Vinegar is accepted as gluten free by major celiac disease centers and support groups. In the United States most distilled white vinegar is made from corn. And even when it is made from wheat, which does happen often, the distillation process removes the gluten protein. Donald Kasarda, Ph. D., a grain scientist who is now retired from the USDA and who has a specific interest in gluten free grains, said there is no scientific evidence for gluten peptides in vinegar. Further, he said he does not know of a single chemist who thinks there are gluten peptides in distilled products.
Malt vinegar however, is made from barley and more importantly is fermented and not distilled so you do have to avoid it.
One thought on “Myth: Distilled Vinegar is Not Gluten Free”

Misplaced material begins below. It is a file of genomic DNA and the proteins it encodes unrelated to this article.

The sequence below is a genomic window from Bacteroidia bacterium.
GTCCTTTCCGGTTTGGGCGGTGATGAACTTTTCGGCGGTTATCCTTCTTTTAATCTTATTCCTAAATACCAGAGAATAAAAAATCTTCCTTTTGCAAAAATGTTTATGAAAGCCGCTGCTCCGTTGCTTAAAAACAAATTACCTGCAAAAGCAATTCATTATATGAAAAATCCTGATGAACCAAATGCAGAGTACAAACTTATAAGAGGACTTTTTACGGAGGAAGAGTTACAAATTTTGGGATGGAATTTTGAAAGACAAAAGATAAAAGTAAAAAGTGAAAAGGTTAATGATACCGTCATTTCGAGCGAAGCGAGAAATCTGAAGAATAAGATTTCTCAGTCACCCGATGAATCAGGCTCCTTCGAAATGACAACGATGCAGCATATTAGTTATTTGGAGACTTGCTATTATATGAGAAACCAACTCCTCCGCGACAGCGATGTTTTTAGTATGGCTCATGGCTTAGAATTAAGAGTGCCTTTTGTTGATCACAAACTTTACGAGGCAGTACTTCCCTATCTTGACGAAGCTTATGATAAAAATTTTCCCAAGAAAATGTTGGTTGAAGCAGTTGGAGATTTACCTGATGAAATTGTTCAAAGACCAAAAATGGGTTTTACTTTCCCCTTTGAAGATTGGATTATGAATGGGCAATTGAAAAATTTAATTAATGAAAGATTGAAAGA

“he does not know of a single chemist who thinks there are gluten peptides in distilled products”.
then I guess he does not know any chemists. ALL products that start
with gluten and are distilled contain gluten. Anyone who understands
science knows that distillation cannot remove ALL of the gluten. That is
why things are distilled multiple times. Each time, more gluten is
removed. The items may be “gluten free”, but that is only because the
amount of gluten in them is less than 20 parts per million. This is not a
matter of opinion. It is a fact that you cannot remove all of anything
through distillation. I confirmed this with a PhD chemist.